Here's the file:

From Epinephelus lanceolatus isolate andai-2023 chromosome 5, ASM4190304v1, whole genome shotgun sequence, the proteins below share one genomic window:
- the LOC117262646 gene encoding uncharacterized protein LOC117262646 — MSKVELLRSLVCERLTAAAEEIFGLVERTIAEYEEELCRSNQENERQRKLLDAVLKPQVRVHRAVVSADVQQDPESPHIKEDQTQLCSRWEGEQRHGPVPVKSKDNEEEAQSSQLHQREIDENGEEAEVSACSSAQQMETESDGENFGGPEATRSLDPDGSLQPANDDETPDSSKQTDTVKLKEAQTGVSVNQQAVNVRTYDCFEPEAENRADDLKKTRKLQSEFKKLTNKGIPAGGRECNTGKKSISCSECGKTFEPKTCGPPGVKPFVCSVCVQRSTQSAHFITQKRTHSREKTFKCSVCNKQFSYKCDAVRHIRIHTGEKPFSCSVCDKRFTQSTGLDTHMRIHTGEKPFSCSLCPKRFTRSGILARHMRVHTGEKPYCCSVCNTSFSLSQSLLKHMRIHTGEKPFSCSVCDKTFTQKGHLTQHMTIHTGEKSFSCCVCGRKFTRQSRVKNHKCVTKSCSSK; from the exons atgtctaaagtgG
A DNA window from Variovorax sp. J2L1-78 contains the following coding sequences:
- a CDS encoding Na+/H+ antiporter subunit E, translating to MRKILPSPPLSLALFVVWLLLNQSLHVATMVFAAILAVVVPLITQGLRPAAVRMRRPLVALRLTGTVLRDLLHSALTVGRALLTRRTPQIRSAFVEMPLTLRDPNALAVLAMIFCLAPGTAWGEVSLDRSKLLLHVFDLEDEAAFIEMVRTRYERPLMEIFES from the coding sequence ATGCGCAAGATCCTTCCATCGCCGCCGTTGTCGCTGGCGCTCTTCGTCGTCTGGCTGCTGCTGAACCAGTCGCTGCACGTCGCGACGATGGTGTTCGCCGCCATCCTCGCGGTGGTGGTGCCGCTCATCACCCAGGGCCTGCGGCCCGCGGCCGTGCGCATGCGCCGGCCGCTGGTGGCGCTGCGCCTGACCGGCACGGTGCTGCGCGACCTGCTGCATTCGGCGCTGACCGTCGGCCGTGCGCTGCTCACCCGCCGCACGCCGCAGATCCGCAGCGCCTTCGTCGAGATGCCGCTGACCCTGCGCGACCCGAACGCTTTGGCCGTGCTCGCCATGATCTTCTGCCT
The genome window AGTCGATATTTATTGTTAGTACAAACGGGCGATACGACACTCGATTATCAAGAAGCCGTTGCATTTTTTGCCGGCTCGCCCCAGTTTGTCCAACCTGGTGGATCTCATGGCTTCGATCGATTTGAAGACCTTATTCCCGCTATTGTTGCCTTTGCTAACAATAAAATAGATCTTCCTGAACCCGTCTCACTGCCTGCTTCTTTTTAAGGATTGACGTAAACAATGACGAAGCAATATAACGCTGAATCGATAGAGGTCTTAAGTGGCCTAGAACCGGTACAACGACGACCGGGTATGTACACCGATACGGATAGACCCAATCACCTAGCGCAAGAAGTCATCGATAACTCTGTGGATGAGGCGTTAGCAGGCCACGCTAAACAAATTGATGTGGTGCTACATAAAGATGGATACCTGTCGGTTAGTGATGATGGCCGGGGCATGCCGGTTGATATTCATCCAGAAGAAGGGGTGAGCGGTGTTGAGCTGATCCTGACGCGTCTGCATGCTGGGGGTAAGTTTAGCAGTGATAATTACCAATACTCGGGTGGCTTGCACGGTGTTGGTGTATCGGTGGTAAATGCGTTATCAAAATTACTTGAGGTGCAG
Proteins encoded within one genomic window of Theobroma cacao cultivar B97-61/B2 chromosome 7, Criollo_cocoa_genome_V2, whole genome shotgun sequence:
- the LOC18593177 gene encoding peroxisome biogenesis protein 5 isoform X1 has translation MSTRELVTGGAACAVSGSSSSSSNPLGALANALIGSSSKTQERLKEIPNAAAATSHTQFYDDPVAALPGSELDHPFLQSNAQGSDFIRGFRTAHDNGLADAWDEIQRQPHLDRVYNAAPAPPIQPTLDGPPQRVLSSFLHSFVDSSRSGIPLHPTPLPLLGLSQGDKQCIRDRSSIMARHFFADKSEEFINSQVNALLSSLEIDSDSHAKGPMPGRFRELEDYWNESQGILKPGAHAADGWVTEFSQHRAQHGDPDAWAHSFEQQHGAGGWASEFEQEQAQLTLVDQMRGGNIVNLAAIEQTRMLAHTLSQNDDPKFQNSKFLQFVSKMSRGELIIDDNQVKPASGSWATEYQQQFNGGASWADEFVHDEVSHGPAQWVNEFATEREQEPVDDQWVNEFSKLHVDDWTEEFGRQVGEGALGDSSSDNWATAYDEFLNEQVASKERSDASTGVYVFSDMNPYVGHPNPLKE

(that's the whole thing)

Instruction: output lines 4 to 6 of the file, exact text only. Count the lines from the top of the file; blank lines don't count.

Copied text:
- a CDS encoding Na+/H+ antiporter subunit E, translating to MRKILPSPPLSLALFVVWLLLNQSLHVATMVFAAILAVVVPLITQGLRPAAVRMRRPLVALRLTGTVLRDLLHSALTVGRALLTRRTPQIRSAFVEMPLTLRDPNALAVLAMIFCLAPGTAWGEVSLDRSKLLLHVFDLEDEAAFIEMVRTRYERPLMEIFES from the coding sequence ATGCGCAAGATCCTTCCATCGCCGCCGTTGTCGCTGGCGCTCTTCGTCGTCTGGCTGCTGCTGAACCAGTCGCTGCACGTCGCGACGATGGTGTTCGCCGCCATCCTCGCGGTGGTGGTGCCGCTCATCACCCAGGGCCTGCGGCCCGCGGCCGTGCGCATGCGCCGGCCGCTGGTGGCGCTGCGCCTGACCGGCACGGTGCTGCGCGACCTGCTGCATTCGGCGCTGACCGTCGGCCGTGCGCTGCTCACCCGCCGCACGCCGCAGATCCGCAGCGCCTTCGTCGAGATGCCGCTGACCCTGCGCGACCCGAACGCTTTGGCCGTGCTCGCCATGATCTTCTGCCT
The genome window AGTCGATATTTATTGTTAGTACAAACGGGCGATACGACACTCGATTATCAAGAAGCCGTTGCATTTTTTGCCGGCTCGCCCCAGTTTGTCCAACCTGGTGGATCTCATGGCTTCGATCGATTTGAAGACCTTATTCCCGCTATTGTTGCCTTTGCTAACAATAAAATAGATCTTCCTGAACCCGTCTCACTGCCTGCTTCTTTTTAAGGATTGACGTAAACAATGACGAAGCAATATAACGCTGAATCGATAGAGGTCTTAAGTGGCCTAGAACCGGTACAACGACGACCGGGTATGTACACCGATACGGATAGACCCAATCACCTAGCGCAAGAAGTCATCGATAACTCTGTGGATGAGGCGTTAGCAGGCCACGCTAAACAAATTGATGTGGTGCTACATAAAGATGGATACCTGTCGGTTAGTGATGATGGCCGGGGCATGCCGGTTGATATTCATCCAGAAGAAGGGGTGAGCGGTGTTGAGCTGATCCTGACGCGTCTGCATGCTGGGGGTAAGTTTAGCAGTGATAATTACCAATACTCGGGTGGCTTGCACGGTGTTGGTGTATCGGTGGTAAATGCGTTATCAAAATTACTTGAGGTGCAG
Proteins encoded within one genomic window of Theobroma cacao cultivar B97-61/B2 chromosome 7, Criollo_cocoa_genome_V2, whole genome shotgun sequence: